Business Daily | November 2, 1999
Checks And Balances
year, former White House aide Paul Begala made a chilling
statement. Referring to President Clinton's bypassing
Congress with executive orders, Begala gushed: ''Stroke of
the pen. Law of the land. Kinda cool.''
Begala forgot that the legislature makes the law. The
president's job is to either concur with the laws passed by
Congress or reject them. It's up to the Supreme Court to
decide if the law fits within our system.
checks were built into the Constitution to prevent the
arbitrary creation of law through the stroke of a pen. It's
a basic lesson for elementary school students. Surely Begala
and the White House know that much. That's what makes
Clinton's fondness for dictating law so frightening.
has issued 304 executive orders. That's about average for
the last eight presidencies.
it's a question of intent, not quantity. Using executive
orders and proclamations, Clinton has:
contractors that do business with the federal government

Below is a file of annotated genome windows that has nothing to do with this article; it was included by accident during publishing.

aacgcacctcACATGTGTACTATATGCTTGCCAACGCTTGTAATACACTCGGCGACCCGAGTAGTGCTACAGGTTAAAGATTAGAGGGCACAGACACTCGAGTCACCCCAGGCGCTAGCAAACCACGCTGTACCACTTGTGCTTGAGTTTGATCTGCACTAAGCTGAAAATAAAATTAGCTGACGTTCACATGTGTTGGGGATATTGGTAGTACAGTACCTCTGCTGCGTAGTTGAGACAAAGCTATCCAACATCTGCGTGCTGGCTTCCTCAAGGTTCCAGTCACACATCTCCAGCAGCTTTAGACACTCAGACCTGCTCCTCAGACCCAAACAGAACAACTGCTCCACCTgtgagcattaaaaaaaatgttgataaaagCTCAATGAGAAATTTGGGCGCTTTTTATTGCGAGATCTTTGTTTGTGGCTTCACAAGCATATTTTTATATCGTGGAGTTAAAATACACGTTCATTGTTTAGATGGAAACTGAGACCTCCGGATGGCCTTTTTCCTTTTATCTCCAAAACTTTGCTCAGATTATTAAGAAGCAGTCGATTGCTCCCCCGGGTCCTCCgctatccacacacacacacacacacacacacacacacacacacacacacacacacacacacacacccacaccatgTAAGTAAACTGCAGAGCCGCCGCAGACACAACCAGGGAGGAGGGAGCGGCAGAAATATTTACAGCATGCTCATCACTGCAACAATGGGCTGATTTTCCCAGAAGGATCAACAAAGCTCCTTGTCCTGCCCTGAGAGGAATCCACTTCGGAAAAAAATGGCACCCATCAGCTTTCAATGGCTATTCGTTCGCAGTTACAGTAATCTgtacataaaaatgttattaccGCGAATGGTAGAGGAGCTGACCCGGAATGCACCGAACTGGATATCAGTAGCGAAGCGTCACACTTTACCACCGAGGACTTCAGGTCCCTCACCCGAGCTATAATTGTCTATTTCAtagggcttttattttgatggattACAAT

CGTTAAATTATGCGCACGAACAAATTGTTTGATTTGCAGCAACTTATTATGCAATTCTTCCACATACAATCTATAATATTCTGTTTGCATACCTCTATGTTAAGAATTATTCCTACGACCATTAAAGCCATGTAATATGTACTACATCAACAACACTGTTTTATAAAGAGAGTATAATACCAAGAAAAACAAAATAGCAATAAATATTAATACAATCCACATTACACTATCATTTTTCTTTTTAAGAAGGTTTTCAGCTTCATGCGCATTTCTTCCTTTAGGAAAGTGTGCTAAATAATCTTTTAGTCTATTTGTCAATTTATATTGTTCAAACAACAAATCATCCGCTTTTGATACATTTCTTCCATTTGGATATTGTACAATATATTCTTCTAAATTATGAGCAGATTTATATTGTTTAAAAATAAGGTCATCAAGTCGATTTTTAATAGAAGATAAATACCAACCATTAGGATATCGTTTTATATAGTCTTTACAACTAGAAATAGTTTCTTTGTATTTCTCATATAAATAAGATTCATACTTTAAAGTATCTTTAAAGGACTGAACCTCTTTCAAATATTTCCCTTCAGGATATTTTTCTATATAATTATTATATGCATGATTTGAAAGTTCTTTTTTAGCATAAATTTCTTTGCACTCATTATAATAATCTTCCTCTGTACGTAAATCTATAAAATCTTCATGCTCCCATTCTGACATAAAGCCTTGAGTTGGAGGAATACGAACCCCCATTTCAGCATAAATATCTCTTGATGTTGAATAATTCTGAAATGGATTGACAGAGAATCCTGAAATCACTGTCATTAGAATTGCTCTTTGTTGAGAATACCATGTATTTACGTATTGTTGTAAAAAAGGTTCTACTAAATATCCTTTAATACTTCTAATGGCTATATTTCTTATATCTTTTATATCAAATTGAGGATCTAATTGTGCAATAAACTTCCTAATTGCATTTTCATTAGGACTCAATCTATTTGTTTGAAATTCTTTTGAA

from hiring replacements for striking workers (even though
Congress has repeatedly rejected adopting a law that would
achieve the same end).
large Western land tracts.
motion a program that could bring a host of rivers under
strict federal control.
the GOP took Congress in 1995, Clinton has threatened
several times to issue executive orders when lawmakers have
rejected bills he believes should have passed.
executive orders are appropriate. They are often necessary
to the day-to-day operations of the government. But when a
president uses orders to pursue a policy agenda that he
can't achieve through constitutional means, he's stepped
beyond his limits.
twice have the courts nullified an executive order. A Cato
Institute study tells us that out of more than 13,000
issued, Congress has modified or revoked an order only 239
presidents have been essentially free to make law. They've
been bound by only their conscience.
have had willing accomplices in Congress,'' explained Rep.
Ron Paul, R-Texas. ''A great number of congressmen and
senators quietly appreciate the assumed presidential
authority to create and enact legislation because it allows
them to see their goals accomplished without having to
assume political responsibility.''
has drafted a Separation of Powers Restoration Act. If the
bill were enacted, presidential executive orders - except
for military orders, pardons and those authorized by
Congress - would not have the force of law.
bill would also let every American challenge presidential
doesn't take a scholar to know that liberty is threatened
when the power to make law is vested in a single person.
That's the type of authority wielded by kings and dictators.
Our system - and a high degree of freedom - survives on
tension between the branches, not on the actions of a
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